A DOWNTOWN FIXTURE SINCE 1922
Listed in the National Register of Historic Places, the Indiana Theatre – or simply “the Indiana,” as it is known to Bloomington residents – was built in 1922 as a silent movie house by Harry and Nova Vonderschmitt. In its early years, the theater had a pipe organ for movie accompaniment, and bands played on the bandstand. It is said that Hoagy Carmichael led “The Collegians” here from 1925 to 1928.
In 1933, the Indiana was severely damaged by a fire that gutted much of the building. An investigation into the cause of the blaze was inconclusive; however, the Vonderschmitt family remained undaunted and rebuilt the theater the following year. Reconstruction created a new look for the theater both inside and out, including the addition of the “dogbone” marquee that remains a Bloomington landmark to this day. Movies dominated the activity at the theater, and the Indiana continued to be a popular and memorable destination for decades to come.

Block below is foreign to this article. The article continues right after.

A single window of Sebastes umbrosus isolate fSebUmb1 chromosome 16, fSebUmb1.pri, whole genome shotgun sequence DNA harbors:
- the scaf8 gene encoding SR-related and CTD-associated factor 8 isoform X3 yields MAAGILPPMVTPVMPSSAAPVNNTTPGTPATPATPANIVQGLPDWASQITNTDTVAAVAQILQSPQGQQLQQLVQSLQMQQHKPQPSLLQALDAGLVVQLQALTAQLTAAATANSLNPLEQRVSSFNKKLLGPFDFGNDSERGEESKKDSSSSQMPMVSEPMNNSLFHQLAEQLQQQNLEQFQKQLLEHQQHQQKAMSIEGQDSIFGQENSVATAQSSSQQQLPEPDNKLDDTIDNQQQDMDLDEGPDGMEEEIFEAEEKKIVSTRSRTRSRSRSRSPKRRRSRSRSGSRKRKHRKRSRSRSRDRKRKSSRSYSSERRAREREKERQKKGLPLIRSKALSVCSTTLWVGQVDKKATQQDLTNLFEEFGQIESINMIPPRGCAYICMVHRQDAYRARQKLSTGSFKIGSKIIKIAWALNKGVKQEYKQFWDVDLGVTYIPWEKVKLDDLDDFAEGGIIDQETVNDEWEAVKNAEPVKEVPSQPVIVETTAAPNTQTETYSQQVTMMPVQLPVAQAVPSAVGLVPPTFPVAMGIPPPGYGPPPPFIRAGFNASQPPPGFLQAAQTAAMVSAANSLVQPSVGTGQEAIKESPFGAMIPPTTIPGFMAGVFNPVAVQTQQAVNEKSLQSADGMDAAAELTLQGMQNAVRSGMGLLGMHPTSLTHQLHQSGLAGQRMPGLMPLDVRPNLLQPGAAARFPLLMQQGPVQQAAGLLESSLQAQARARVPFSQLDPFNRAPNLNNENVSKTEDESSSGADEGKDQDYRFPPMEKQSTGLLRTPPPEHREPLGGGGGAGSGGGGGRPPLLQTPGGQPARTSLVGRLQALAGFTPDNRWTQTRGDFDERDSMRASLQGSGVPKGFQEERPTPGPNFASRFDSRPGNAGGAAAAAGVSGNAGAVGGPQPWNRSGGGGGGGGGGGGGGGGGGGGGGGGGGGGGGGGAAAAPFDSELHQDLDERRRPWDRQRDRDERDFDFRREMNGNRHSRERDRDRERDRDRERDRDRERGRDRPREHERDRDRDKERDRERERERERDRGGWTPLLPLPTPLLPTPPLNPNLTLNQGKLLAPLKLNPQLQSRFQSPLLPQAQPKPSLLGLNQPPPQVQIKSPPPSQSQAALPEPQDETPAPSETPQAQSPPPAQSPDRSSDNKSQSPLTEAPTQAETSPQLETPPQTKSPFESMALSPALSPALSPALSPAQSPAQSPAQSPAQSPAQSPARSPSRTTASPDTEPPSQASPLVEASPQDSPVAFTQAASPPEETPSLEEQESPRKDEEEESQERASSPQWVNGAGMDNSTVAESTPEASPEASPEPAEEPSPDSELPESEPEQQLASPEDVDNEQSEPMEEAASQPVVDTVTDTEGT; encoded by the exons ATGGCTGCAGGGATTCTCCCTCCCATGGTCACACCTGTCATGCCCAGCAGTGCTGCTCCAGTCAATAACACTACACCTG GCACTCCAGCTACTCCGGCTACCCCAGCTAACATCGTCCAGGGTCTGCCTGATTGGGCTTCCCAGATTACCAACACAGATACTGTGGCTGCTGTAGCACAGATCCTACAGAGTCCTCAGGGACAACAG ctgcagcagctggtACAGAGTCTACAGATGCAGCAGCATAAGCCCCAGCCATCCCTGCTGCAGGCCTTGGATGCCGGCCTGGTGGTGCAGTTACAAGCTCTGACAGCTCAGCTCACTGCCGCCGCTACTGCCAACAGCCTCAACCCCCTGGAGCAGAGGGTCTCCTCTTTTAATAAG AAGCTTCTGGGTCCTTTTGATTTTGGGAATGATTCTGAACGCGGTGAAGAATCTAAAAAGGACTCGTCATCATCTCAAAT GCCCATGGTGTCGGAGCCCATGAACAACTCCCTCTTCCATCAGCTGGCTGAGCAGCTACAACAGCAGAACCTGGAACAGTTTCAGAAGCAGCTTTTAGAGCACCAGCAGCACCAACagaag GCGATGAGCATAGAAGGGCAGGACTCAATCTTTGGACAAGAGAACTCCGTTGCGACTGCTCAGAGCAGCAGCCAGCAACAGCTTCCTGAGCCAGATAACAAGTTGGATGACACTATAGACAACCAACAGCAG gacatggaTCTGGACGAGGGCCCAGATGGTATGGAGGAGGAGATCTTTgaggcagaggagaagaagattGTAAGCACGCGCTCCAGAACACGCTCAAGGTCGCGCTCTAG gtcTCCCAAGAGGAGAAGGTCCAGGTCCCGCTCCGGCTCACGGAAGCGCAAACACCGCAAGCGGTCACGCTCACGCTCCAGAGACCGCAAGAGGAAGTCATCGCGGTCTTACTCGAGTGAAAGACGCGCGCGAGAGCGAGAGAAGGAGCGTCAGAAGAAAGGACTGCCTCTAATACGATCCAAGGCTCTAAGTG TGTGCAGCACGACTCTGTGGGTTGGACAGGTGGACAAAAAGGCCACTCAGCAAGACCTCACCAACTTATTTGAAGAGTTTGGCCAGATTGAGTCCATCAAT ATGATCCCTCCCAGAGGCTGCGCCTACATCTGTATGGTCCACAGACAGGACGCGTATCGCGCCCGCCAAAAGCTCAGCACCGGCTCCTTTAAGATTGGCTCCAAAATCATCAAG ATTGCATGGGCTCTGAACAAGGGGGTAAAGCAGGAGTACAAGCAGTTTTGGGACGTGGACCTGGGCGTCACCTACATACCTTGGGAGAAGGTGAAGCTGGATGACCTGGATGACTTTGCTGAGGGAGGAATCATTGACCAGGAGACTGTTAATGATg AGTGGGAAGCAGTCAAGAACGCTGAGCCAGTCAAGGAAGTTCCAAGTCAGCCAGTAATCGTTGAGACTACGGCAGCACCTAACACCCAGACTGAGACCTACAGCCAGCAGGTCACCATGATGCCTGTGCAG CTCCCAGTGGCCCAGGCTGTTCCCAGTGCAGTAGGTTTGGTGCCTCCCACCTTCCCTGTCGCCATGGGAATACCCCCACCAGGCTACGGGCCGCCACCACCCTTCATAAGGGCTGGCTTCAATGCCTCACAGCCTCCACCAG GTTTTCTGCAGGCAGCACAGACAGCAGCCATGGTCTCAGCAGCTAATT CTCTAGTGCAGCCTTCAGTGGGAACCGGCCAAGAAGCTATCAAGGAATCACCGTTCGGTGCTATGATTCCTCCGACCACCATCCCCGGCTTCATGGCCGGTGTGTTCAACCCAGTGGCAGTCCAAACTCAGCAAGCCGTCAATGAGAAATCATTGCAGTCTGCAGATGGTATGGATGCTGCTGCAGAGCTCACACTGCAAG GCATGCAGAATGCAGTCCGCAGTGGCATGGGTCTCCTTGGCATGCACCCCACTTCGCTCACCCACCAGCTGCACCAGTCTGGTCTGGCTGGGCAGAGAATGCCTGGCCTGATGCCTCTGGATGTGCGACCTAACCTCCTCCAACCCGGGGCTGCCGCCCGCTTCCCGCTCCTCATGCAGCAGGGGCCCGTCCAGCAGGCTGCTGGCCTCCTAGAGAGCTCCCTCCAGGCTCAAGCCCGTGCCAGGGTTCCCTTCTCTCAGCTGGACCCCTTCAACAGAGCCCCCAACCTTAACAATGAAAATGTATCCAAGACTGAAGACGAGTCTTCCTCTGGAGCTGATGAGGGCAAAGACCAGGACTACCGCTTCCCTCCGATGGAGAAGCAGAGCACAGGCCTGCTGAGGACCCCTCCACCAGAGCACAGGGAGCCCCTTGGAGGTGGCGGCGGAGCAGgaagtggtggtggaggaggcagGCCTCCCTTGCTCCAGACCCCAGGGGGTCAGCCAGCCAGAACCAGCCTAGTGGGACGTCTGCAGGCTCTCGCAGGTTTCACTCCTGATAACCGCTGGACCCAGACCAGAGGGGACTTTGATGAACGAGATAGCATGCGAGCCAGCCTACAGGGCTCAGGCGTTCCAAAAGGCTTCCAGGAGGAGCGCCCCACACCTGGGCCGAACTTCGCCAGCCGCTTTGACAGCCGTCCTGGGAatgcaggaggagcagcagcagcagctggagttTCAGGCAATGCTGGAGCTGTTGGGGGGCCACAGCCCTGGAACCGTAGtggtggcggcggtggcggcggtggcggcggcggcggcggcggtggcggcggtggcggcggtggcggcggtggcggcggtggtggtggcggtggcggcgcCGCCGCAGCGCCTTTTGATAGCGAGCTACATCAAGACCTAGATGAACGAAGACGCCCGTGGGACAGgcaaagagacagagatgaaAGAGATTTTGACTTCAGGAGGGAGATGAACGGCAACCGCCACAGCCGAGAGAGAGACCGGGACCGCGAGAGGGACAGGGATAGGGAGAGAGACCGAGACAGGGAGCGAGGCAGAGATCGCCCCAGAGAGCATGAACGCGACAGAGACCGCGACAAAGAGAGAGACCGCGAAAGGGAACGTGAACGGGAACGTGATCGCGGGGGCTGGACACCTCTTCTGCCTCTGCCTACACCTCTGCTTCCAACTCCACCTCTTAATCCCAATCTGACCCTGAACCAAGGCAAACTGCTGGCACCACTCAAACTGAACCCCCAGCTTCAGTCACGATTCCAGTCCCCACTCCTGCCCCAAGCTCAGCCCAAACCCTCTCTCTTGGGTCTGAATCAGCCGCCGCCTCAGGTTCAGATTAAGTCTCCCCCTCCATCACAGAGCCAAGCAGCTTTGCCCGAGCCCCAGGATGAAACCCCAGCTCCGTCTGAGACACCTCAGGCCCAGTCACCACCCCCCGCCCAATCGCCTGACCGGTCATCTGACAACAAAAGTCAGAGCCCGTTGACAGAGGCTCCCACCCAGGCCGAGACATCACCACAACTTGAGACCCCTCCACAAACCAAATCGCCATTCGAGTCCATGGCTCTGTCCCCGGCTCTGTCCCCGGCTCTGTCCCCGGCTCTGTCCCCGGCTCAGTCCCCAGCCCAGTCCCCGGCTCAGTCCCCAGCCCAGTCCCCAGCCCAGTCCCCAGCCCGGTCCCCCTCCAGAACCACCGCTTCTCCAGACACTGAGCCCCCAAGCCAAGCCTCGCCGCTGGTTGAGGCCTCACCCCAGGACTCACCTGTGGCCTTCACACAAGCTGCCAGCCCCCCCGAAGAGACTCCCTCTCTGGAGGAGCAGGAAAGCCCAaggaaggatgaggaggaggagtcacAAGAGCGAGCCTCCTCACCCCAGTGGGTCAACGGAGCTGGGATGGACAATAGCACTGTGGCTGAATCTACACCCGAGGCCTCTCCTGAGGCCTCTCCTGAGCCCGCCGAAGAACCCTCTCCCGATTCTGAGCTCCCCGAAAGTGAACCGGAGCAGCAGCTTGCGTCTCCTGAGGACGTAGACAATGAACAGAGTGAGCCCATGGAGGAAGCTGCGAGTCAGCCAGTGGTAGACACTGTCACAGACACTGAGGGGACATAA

In 1975, the Vonderschmitt family sold the theater to Kerasotes Theatres, Inc. Kerasotes altered the interior, blocking off the original balcony to add an upstairs screen, and operated the theater until 1995.
Beautifully restored and outfitted with state-of-the-art technical equipment, the theater’s management was turned over to BCT Management, Inc., a private nonprofit organization with a volunteer Board of Directors, in 2001.
The Buskirk-Chumley Theater has become the primary venue for the Lotus World Music Festival, Cardinal Stage Company, the PRIDE Film Festival, and Indiana University’s African American Arts Institute, along with many other local and regional favorites. National acts such as Regina Spektor, Arlo Guthrie, Indigo Girls, Keb’ Mo’, Punch Brothers, and John Mellencamp have graced the BCT stage.